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This article reads the text of the pembelaan (defense speech) written by Ida Irianti, a female union leader, to reflect on the twin issues of factory employment and female workers' activism during the authoritarian regime in Indonesia in the 1980s. The pembelaan describes the
factual conditions of workers toiling under the regime's antilabor policy of exclusionary corporatism and reveals how the Indonesian working class embodies the narrative of class in their demands for social justice. More than just a conventional pembelaan—a document used for legal defense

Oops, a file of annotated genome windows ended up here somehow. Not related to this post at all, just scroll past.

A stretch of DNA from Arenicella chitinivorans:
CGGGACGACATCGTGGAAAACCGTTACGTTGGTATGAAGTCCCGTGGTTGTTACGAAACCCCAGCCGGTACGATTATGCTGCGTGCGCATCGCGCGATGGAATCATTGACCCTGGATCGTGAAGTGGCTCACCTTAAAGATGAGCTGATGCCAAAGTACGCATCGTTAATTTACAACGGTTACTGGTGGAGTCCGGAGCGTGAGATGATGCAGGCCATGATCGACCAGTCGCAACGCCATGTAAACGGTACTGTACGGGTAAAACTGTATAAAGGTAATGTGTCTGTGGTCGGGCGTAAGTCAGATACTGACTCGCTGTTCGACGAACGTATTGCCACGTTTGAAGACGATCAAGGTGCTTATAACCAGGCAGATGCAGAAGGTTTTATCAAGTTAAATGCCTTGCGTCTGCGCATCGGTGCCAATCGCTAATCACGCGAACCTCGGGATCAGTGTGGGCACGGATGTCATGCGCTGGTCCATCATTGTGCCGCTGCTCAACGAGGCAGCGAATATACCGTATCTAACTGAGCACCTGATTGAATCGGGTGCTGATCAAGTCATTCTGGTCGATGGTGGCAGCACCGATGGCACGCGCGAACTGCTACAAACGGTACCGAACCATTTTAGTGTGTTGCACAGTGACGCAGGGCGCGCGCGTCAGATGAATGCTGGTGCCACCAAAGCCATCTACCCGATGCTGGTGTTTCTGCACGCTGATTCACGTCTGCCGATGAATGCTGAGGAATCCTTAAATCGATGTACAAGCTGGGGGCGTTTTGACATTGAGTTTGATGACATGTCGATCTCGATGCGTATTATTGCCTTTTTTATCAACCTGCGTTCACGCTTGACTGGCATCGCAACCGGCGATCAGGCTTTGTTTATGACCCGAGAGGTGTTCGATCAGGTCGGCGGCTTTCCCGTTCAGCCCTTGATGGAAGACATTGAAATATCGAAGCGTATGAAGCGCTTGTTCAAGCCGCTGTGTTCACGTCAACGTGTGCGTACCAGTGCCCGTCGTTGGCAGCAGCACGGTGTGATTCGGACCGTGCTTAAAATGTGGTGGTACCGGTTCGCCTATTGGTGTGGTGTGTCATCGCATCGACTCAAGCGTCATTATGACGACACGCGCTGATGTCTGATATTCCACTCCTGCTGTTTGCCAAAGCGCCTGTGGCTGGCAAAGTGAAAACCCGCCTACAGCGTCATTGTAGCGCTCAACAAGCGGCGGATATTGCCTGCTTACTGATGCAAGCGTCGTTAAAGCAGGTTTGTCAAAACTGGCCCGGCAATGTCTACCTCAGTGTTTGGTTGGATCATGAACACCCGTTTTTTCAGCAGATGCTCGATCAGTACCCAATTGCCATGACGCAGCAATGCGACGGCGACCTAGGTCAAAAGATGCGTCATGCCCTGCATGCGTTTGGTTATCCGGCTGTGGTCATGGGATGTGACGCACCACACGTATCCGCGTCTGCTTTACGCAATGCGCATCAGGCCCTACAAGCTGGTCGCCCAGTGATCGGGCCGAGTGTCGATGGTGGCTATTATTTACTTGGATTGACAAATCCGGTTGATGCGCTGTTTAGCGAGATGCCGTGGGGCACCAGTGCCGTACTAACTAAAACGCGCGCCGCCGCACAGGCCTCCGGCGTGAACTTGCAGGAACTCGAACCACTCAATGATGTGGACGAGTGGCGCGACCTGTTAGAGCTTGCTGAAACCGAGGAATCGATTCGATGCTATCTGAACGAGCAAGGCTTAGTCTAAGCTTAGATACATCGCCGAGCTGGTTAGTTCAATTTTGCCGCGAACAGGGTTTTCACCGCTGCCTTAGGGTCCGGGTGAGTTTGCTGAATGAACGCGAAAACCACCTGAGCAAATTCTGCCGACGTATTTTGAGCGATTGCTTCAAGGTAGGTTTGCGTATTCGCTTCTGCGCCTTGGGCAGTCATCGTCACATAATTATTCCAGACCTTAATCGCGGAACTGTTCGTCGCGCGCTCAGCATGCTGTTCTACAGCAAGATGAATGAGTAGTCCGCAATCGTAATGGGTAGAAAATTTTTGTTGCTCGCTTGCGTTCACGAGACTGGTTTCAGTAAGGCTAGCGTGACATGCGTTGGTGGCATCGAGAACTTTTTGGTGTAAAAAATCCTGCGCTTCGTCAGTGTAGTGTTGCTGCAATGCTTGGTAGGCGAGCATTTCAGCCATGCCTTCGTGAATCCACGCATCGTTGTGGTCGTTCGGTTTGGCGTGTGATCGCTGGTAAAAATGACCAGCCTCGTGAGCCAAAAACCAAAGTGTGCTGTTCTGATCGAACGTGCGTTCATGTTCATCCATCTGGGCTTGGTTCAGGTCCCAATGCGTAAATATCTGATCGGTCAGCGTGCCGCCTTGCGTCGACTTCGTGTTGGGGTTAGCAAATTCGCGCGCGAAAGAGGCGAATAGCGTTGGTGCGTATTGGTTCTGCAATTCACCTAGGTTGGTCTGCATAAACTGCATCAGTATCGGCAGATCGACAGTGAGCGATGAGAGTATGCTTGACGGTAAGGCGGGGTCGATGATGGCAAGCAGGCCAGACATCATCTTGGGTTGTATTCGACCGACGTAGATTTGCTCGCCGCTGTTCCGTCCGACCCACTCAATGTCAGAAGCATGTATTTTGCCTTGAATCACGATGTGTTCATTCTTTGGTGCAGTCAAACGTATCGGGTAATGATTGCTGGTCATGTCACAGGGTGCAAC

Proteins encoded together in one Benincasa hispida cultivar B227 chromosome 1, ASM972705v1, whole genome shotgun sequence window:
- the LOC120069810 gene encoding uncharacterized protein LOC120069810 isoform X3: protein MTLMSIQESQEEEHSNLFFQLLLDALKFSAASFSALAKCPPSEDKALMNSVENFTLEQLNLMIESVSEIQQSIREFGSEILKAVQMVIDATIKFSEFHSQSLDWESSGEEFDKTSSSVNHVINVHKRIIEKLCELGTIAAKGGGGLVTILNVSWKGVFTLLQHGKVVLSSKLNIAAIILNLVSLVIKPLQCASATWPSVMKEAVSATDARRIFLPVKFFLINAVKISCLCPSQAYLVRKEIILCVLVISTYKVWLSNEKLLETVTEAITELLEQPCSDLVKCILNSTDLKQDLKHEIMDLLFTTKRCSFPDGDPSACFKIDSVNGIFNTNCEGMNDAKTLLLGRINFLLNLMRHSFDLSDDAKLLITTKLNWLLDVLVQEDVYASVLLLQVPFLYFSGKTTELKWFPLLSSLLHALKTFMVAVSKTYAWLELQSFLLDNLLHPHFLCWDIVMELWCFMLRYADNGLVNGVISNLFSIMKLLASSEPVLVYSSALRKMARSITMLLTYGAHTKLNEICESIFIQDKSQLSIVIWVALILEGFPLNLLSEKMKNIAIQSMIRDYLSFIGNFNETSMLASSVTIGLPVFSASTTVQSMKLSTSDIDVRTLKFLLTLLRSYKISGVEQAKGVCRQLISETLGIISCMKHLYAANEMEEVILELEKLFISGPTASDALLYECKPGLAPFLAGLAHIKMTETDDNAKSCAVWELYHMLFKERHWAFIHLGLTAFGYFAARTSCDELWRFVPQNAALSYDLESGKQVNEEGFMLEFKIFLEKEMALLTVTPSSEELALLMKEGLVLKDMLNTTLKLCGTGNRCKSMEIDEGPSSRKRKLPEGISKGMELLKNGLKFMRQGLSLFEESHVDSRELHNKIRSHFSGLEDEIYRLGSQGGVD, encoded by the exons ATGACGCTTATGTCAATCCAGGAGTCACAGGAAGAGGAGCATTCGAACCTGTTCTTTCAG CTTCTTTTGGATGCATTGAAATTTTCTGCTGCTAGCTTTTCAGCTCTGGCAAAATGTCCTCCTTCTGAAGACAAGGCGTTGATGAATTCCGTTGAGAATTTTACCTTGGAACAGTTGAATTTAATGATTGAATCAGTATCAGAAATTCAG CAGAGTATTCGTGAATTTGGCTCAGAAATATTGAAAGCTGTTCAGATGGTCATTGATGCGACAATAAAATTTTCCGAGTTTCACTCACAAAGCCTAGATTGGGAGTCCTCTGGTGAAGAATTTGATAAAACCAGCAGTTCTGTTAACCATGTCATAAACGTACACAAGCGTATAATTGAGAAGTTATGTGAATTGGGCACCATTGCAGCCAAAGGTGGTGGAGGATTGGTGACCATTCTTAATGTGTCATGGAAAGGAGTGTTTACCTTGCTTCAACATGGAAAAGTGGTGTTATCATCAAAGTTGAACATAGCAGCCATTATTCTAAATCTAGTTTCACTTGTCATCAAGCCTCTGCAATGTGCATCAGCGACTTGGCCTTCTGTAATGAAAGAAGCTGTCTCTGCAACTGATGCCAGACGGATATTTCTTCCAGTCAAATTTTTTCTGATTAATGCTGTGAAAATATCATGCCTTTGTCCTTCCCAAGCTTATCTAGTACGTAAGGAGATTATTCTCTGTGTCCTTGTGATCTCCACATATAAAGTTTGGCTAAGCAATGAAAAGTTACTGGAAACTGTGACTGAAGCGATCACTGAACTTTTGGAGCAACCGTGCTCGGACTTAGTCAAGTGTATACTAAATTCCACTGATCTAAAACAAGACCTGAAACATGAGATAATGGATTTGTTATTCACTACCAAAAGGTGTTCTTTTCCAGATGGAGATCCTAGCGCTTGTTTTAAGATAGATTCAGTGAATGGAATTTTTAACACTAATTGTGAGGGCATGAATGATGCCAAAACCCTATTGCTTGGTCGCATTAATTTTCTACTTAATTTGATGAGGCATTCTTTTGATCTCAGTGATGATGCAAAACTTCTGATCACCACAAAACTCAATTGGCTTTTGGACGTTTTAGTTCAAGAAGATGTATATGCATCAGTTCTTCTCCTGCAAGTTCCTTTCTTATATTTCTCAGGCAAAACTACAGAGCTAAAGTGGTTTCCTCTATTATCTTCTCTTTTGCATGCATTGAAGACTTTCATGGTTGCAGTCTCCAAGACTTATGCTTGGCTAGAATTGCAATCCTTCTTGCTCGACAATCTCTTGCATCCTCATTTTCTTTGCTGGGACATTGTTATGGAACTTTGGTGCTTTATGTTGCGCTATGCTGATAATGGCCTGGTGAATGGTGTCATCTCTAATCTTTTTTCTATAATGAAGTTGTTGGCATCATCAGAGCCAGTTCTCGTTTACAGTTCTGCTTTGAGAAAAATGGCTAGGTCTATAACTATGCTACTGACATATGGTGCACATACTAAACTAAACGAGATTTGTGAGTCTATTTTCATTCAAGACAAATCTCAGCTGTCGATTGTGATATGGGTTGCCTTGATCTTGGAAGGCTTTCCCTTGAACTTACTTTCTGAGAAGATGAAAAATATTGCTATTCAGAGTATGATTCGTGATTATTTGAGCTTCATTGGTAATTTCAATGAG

purposes in criminal courts—Ida Irianti's pembelaan stands apart as a fine example of working-class literature in the context of the rapid industrialization Indonesia was then experiencing. Thus the document is comparable to other forms of writing by women workers in East Asia that were
produced under repressive authoritarian regimes. Based on this reading, this article suggests the importance of Ida Irianti's pembelaan as a social reference, with its micro-level perspective helping to deepen our understanding of Indonesian labor politics during the 1980s.